Nene’s finger hovers over the panic button after GDP shock


Nene’s finger hovers over the panic button after GDP shock

Market hammered but finance minister says economic structural reforms and a stimulus package are coming

Parliamentary editor

The reaction from the market  to SA’s terrible GDP figures was swift and brutal on Tuesday, with the rand weakening to R19.75 against the pound, its weakest level since June 2016 – one of the most chaotic periods of Jacob Zuma’s presidency, marked by credit downgrades and midnight cabinet reshuffles. The currency crashed through R15/$, also for the first time since June 2016, and was 3.4% weaker at R15.37 at 7.30pm on Tuesday.
SA stocks and bonds also sold off, reflecting concern that a shrinking economy will further damage the country’s fiscal position and attract the attention of credit ratings agencies, at a time when revenue collection is falling behind.
The benchmark R186 government bond was last bid at 9.22% from 9.02%, while the JSE All Share index closed 1.4% lower.
Finance Minister Nhlanha Nene says he is due to present economic structural reforms and a stimulus package that he believes will pull the economy out of a technical recession.
This is after it emerged that the economy had slipped into its first technical recession in nine years, following Statistics SA’s announcement on Tuesday that the country’s GDP shrank 0.7% in the second quarter of 2018. The GDP drop followed a revised fall of 2.6% in the first quarter of 2018.
Nene said that while the government was disappointed by the latest economic figures‚ he was confident the economic structural reforms and measures to stimulate the economy – due to be tabled in parliament in October – would help pull SA out of the woods. The medium-term budget policy statement will outline the government’s economic blueprint and spending plans for the next three years.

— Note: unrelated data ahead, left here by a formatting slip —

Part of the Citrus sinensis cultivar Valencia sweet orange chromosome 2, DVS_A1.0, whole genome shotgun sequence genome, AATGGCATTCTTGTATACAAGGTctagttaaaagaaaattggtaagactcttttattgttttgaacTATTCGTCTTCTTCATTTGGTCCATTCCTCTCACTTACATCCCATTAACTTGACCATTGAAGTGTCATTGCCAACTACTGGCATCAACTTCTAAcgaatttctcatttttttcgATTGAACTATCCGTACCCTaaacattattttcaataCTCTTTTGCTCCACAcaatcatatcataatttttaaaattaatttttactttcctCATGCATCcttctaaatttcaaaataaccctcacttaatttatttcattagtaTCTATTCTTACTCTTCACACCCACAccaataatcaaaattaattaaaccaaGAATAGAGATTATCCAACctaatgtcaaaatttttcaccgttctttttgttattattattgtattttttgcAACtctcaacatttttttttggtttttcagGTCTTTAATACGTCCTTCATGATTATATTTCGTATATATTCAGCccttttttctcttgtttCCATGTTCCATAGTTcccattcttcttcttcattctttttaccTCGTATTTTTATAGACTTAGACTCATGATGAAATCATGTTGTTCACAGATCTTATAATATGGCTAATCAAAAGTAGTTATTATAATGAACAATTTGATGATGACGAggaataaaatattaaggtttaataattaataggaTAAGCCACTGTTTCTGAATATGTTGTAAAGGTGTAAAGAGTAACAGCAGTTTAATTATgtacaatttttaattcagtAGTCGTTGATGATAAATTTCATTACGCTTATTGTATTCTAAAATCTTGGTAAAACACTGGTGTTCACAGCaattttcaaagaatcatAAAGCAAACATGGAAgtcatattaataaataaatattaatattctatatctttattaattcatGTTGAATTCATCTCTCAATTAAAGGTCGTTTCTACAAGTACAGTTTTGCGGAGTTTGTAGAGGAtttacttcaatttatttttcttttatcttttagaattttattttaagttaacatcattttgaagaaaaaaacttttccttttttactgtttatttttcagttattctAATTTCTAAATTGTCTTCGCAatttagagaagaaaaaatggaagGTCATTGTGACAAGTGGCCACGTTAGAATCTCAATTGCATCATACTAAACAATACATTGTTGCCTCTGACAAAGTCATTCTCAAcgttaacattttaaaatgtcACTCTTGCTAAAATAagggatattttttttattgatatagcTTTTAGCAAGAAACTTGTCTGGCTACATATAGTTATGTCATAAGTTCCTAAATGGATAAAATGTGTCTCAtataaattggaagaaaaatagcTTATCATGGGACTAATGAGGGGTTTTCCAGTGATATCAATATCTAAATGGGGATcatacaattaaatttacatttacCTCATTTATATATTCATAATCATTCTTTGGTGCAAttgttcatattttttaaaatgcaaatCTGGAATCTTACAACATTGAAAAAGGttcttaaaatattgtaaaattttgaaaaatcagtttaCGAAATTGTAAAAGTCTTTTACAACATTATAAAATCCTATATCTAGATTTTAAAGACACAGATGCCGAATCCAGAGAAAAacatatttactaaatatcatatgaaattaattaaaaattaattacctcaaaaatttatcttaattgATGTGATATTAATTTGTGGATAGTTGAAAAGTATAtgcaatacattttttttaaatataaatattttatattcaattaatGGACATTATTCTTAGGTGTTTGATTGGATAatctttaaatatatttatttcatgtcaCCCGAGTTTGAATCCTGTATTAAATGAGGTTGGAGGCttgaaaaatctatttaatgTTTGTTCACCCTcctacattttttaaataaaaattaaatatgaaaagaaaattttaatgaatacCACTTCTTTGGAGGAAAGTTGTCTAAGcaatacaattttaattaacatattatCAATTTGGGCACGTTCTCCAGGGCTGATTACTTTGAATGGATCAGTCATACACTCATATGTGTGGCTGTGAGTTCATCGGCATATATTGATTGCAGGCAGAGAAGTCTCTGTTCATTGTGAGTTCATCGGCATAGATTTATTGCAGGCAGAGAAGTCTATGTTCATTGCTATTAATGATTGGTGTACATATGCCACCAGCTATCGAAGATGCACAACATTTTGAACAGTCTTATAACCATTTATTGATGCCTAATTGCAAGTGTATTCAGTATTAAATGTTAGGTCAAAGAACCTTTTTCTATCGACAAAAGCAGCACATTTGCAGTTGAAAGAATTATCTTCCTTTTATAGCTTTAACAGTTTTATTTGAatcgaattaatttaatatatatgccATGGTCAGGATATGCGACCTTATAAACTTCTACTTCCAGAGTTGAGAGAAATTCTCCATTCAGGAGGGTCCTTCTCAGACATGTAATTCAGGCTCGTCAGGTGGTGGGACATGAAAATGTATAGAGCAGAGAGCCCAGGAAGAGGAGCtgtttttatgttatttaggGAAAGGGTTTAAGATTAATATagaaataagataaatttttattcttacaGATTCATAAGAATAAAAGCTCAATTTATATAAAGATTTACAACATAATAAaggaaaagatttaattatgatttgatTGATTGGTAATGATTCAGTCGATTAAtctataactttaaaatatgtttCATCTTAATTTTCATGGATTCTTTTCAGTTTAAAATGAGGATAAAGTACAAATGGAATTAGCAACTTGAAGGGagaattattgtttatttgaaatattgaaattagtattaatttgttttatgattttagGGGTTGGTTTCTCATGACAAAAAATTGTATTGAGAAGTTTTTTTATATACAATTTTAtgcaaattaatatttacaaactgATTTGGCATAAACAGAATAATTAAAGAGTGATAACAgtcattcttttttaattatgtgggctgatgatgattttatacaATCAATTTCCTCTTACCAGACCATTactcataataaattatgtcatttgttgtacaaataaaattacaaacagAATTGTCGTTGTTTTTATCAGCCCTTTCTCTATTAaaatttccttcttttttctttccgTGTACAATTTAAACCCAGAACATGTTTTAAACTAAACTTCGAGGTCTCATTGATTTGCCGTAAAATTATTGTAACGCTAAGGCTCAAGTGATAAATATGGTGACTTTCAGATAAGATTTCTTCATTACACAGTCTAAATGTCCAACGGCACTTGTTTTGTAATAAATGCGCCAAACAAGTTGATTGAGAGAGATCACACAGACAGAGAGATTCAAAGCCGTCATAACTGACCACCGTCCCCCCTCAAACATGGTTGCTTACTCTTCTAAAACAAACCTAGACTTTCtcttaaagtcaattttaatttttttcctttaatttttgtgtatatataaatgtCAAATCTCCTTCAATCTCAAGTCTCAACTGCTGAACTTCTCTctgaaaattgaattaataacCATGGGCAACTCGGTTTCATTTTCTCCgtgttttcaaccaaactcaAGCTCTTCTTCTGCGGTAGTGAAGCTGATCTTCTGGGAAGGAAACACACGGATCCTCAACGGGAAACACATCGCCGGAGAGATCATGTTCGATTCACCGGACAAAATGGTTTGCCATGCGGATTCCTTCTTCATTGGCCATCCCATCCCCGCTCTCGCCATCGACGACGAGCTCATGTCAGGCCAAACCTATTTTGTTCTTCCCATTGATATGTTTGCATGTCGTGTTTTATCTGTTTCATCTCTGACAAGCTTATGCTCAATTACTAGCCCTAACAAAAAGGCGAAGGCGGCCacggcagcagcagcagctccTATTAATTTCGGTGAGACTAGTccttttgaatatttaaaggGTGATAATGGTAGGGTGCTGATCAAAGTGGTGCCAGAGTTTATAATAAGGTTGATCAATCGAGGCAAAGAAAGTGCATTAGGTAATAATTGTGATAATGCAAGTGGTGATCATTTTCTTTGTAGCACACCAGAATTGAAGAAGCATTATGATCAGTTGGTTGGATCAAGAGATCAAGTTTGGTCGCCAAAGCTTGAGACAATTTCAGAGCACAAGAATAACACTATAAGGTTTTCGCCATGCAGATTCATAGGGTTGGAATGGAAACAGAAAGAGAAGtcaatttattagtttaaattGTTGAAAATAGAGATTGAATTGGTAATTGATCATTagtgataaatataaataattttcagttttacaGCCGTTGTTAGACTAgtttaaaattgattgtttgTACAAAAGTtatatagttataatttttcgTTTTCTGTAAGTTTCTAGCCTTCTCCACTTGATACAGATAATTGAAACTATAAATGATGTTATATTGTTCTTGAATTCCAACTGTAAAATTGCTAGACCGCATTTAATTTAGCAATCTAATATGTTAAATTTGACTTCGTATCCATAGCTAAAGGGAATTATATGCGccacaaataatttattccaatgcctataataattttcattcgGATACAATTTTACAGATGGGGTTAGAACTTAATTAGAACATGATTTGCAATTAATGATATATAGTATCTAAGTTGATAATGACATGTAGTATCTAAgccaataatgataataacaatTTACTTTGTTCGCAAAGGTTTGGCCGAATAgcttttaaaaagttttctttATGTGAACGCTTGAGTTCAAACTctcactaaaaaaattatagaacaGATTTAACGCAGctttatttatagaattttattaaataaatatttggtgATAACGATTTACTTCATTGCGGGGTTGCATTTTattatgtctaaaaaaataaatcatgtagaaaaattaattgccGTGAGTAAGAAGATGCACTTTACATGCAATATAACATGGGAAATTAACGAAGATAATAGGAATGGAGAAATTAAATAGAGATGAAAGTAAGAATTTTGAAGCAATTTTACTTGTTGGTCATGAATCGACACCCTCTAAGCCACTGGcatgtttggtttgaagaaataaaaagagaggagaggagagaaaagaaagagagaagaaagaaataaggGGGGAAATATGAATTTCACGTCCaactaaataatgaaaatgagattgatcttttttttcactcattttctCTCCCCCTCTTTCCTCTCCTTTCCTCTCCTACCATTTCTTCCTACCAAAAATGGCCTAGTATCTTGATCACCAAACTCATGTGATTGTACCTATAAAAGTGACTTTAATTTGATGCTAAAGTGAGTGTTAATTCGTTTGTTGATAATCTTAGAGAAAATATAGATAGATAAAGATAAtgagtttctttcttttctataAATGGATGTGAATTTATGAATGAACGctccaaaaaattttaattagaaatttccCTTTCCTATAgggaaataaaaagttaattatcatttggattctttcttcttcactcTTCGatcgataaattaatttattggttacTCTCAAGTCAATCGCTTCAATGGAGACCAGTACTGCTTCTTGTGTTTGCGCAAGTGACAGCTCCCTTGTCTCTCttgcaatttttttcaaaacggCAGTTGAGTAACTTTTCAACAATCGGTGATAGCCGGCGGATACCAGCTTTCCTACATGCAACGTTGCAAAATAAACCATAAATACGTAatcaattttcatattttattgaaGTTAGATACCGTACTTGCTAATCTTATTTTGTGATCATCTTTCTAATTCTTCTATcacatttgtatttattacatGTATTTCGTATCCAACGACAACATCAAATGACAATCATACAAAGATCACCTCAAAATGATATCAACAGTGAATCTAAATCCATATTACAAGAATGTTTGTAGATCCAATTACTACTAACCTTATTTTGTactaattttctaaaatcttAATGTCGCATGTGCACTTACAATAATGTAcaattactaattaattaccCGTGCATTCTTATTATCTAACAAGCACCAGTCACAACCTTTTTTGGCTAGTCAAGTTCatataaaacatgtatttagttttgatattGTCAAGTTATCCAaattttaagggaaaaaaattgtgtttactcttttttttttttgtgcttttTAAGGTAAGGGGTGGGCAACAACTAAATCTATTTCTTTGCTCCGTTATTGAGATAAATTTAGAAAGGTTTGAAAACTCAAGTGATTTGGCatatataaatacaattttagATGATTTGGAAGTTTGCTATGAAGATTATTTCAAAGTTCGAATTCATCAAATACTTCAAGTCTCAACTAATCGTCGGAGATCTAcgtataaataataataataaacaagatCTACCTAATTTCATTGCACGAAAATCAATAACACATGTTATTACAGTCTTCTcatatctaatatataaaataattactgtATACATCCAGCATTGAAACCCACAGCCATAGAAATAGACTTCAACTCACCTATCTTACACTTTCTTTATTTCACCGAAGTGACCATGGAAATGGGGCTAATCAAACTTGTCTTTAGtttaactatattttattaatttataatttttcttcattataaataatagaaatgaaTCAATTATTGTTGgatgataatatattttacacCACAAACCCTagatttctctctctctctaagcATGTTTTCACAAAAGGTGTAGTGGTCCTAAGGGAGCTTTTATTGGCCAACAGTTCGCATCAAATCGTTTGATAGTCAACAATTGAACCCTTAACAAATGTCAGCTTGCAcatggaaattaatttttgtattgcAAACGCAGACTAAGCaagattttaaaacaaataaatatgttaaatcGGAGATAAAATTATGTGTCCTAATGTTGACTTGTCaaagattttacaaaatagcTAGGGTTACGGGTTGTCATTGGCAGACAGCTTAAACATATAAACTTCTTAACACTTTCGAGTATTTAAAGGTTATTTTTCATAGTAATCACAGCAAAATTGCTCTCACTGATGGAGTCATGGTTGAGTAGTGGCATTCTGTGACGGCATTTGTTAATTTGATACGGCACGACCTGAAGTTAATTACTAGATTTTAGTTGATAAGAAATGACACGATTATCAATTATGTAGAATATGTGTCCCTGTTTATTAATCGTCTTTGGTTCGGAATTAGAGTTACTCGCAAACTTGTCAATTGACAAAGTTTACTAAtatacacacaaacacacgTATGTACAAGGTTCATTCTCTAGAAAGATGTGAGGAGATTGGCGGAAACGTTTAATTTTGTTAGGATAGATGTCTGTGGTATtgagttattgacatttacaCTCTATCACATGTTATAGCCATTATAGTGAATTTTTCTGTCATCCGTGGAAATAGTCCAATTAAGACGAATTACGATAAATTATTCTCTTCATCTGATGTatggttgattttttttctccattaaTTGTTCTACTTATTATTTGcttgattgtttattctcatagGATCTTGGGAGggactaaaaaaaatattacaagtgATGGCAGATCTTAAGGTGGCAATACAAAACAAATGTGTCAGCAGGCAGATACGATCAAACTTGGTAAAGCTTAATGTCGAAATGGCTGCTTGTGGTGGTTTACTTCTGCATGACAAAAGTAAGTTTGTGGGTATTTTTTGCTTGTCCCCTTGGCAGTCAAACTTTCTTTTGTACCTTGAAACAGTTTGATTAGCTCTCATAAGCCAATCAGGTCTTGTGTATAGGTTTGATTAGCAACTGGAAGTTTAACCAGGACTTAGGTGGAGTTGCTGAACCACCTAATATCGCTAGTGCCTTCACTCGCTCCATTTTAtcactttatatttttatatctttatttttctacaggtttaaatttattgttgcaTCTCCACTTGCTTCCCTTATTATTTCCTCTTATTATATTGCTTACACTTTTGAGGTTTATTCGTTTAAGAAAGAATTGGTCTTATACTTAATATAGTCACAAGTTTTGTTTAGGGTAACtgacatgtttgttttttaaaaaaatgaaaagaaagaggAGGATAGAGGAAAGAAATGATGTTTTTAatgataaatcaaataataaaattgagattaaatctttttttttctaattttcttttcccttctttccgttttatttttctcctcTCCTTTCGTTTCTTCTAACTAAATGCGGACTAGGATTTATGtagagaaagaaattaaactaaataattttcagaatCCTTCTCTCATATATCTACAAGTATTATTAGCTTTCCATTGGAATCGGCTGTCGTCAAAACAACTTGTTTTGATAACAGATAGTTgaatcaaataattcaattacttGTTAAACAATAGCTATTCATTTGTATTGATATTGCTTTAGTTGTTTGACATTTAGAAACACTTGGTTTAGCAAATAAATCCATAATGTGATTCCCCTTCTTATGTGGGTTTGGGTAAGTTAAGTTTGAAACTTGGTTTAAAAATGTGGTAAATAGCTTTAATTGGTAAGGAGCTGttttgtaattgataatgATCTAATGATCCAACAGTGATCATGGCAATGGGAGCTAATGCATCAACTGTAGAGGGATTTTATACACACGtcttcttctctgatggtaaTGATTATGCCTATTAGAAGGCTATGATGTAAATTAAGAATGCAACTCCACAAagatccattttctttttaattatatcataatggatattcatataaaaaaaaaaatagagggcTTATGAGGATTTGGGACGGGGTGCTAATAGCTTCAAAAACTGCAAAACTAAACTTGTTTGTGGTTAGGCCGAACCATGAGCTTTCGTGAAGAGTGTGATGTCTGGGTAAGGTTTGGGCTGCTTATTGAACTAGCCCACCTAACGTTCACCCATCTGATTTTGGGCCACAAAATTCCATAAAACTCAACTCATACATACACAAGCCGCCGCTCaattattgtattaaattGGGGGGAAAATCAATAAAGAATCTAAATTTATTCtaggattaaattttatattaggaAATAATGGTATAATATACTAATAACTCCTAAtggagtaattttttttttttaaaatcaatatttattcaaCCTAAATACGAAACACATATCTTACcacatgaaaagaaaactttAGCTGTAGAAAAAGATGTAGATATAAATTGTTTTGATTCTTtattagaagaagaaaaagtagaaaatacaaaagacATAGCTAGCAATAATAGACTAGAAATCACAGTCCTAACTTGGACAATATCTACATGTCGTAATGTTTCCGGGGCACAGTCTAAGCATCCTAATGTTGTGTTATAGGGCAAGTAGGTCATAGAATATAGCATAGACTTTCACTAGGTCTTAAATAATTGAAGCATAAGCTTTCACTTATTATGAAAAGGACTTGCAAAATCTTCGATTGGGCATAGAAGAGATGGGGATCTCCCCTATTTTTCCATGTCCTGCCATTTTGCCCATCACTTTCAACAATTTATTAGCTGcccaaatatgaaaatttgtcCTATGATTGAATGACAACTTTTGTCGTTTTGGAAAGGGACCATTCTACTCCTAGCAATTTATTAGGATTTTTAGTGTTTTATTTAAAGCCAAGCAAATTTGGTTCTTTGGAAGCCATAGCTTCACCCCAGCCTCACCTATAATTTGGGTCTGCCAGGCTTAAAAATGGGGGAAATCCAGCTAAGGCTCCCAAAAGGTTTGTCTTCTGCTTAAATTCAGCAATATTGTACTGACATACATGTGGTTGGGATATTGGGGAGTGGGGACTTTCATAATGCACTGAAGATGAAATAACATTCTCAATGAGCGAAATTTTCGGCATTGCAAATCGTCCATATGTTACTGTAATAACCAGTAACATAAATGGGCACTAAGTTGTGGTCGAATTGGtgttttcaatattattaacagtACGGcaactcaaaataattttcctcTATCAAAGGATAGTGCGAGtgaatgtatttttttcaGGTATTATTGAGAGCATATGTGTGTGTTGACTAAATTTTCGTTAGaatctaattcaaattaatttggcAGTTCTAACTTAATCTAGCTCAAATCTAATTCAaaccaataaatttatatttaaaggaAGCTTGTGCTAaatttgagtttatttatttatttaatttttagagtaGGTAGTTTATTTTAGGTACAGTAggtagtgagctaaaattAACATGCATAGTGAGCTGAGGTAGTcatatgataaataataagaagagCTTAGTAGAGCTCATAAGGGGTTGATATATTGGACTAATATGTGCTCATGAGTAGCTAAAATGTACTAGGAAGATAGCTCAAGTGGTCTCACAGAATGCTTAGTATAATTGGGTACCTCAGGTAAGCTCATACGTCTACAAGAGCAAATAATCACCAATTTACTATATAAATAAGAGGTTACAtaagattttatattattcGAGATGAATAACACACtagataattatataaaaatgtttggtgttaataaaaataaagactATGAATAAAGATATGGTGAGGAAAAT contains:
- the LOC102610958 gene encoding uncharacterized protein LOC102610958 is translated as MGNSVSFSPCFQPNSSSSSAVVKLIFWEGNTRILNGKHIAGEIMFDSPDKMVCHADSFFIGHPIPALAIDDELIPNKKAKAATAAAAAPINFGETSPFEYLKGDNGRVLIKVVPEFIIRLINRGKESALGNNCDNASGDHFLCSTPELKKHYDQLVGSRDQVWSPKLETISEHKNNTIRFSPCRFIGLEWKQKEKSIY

Nene also conceded that this year’s VAT increase had taken money out of the pockets of citizens‚ with a decline in household consumption cited as one of the reasons for the contraction in GDP.
Speaking from Beijing, China‚ where he is attending the Forum on China-Africa Co-operation with President Cyril Ramaphosa‚ Nene said it was understandable for there to be a panic in the country, but insisted that the government had a plan.
“The real reform package that comes out of the cabinet process is in the pipeline. There are formal processes under way‚ some of them culminating in the upcoming investment conference that the president is going to be holding in October‚ but also the [budget policy statement]‚ because some of these are actually policy issues so I would imagine that by the time we go to the [budget policy statement]‚ we should have concluded them.”
• Meanwhile Goldman Sachs has revised its expectation of SA’s GDP for 2018 downwards from 2% to 0.8%, citing the “downside surprise” in the GDP number for the second quarter.
“On the expenditure side, domestic demand and, in particular, inventories exhibited significant weakness, while on the production side, agriculture contracted sharply (and to a lesser extent the tertiary sector).”
The investment bank said the implications for monetary policy were mixed. “On one hand, weaker growth implies a larger output gap and a weaker domestic inflationary impulse. On the other hand, as evidenced by the weakening of the rand in response to the news, some market participants may once again become concerned about risks of negative rating action.”
It said that “on balance” the news was dovish and decreased rather than increased the liklihood of the Reserve Bank raising interest rates in the short term.

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